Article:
‘Sad, lonely, cold place’: Scientist predicts when and how the universe will end

Pour one out for ol’ space and time: A theoretical physicist has used iron’s signature qualities to trace forward to the end of the universe via the increasingly spectacular deaths of the stars. The research appears in Monthly Notices of the Royal Astronomical Society.

Matt Caplan, a computer-aided cosmologist who researches and teaches at Illinois State University (ISU), studies “astromaterials.” These are the almost unfathomably dense materials produced by stars that begin to die, contract extremely, and then freeze solid. To study these incredible materials, Caplan uses high-level simulations.

In this research, Caplan examines how stars constrict and die, in a process that almost mimics biodegradation of a living thing. He explains:

“In the far future long after star formation has ceased the universe will be populated by sparse degenerate remnants, mostly white dwarfs, though their ultimate fate is an open question. These white dwarfs will cool and freeze solid into black dwarfs while pycnonuclear fusion will slowly process their composition to iron-56.”

In other words, the accumulating, extremely dense star stuff induces a nuclear reaction: pycno-, meaning thick, where in this case, the density itself touches off the reaction. Contrast this with thermonuclear reactions, where extreme heat is the catalyst. As the iron isotope accumulates, the rest of the star dies away, and the presence of the iron then continues to choke out the remaining elements.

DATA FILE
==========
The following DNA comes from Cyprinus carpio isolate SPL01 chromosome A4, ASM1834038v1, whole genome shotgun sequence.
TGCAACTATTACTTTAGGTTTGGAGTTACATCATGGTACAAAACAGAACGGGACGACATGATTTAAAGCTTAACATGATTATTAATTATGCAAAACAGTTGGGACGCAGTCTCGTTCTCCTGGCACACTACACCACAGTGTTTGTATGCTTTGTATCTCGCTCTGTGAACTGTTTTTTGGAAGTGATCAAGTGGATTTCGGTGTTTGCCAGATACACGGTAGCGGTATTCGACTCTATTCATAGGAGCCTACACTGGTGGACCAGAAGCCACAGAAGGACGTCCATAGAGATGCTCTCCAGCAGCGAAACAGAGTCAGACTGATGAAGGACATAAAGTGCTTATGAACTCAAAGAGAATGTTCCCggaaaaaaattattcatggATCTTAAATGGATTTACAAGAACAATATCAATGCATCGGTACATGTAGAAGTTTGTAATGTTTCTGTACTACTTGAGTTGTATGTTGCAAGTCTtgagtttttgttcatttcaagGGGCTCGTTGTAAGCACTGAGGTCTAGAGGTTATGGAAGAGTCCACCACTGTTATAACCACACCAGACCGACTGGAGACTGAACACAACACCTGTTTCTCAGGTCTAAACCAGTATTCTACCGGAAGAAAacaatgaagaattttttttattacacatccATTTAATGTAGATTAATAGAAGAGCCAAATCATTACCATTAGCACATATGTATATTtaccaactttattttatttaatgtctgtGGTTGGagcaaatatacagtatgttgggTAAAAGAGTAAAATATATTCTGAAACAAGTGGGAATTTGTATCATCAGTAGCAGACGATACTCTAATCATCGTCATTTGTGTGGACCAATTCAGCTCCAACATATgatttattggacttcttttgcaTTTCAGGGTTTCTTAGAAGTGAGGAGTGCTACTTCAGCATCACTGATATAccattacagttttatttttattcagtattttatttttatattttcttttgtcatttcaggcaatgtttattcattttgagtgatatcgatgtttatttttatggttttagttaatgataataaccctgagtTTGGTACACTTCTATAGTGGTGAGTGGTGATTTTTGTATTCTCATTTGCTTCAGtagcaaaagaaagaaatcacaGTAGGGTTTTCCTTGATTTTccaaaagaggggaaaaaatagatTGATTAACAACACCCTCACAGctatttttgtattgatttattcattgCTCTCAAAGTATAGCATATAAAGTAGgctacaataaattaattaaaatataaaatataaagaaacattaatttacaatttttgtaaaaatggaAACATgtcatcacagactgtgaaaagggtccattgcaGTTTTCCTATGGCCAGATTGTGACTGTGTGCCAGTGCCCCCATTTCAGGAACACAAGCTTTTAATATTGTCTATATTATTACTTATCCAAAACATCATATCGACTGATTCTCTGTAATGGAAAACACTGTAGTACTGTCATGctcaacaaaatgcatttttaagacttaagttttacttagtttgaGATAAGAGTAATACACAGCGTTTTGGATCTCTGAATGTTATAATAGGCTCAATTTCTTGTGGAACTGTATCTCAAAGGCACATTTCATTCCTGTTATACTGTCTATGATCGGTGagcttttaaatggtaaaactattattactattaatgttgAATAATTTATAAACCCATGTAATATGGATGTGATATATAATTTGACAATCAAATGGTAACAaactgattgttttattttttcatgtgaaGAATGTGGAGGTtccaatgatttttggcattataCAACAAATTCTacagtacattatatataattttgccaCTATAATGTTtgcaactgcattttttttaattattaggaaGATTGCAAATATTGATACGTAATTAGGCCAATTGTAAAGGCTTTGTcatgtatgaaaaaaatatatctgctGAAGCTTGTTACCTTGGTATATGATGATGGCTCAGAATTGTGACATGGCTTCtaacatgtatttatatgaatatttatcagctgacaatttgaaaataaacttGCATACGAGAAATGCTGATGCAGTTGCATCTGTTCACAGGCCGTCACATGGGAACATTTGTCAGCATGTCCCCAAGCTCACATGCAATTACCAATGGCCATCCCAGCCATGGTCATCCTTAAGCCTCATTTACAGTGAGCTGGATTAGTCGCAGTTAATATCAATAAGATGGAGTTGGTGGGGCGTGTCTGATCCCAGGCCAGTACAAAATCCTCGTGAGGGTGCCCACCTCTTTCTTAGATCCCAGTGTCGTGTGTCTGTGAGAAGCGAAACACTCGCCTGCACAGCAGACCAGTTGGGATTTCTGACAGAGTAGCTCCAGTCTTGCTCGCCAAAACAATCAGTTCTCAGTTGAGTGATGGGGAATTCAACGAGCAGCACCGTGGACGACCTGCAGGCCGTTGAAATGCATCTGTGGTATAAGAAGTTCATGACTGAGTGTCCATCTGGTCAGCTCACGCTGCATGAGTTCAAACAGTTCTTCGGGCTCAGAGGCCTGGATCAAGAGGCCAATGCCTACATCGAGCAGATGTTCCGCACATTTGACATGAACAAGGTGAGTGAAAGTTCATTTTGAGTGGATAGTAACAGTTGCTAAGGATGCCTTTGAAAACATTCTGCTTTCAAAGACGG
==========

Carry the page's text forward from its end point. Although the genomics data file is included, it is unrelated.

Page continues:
Iron is what triggers a supernova, but smaller stars simply don’t have the catalytic iron to get that reaction going. Large stars explode into supernovae because they have enough iron, and Caplan says this is what most stars we see in supernova form today are embodying. But in smaller stars, the far lower rate of accumulation of iron and the extremely slow fusion reaction in their cores mean they’ll sit, dormant, long after the rest of the universe has gone dark.

Then, Caplan says, the last remnants—the long-simmering white dwarfs—will reignite like trick birthday cake candles as their centers are finally dense and ferrous enough to react. “As white dwarfs cool down over the next few trillion years, they’ll grow dimmer, eventually freeze solid, and become ‘black dwarf’ stars that no longer shine,” he says in an ISU statement.

It’s this reaction that Caplan is simulating, both to measure the rate of accumulation of iron in the stars and the tipping point where the amount of iron triggers a timely death in stars of different sizes. The last, smallest “trick candle” supernovae will happen about 10 to the 32,000th years in the future, somewhere in the nebulous stretch between a googol and a googolplex.

“Galaxies will have dispersed, black holes will have evaporated, and the expansion of the universe will have pulled all remaining objects so far apart that none will ever see any of the others explode,” Caplan says in the statement. “It won’t even be physically possible for light to travel that far.”

The last stars will, like the proverbial tree in a forest, fall with no one around to hear the sound—not even other stars.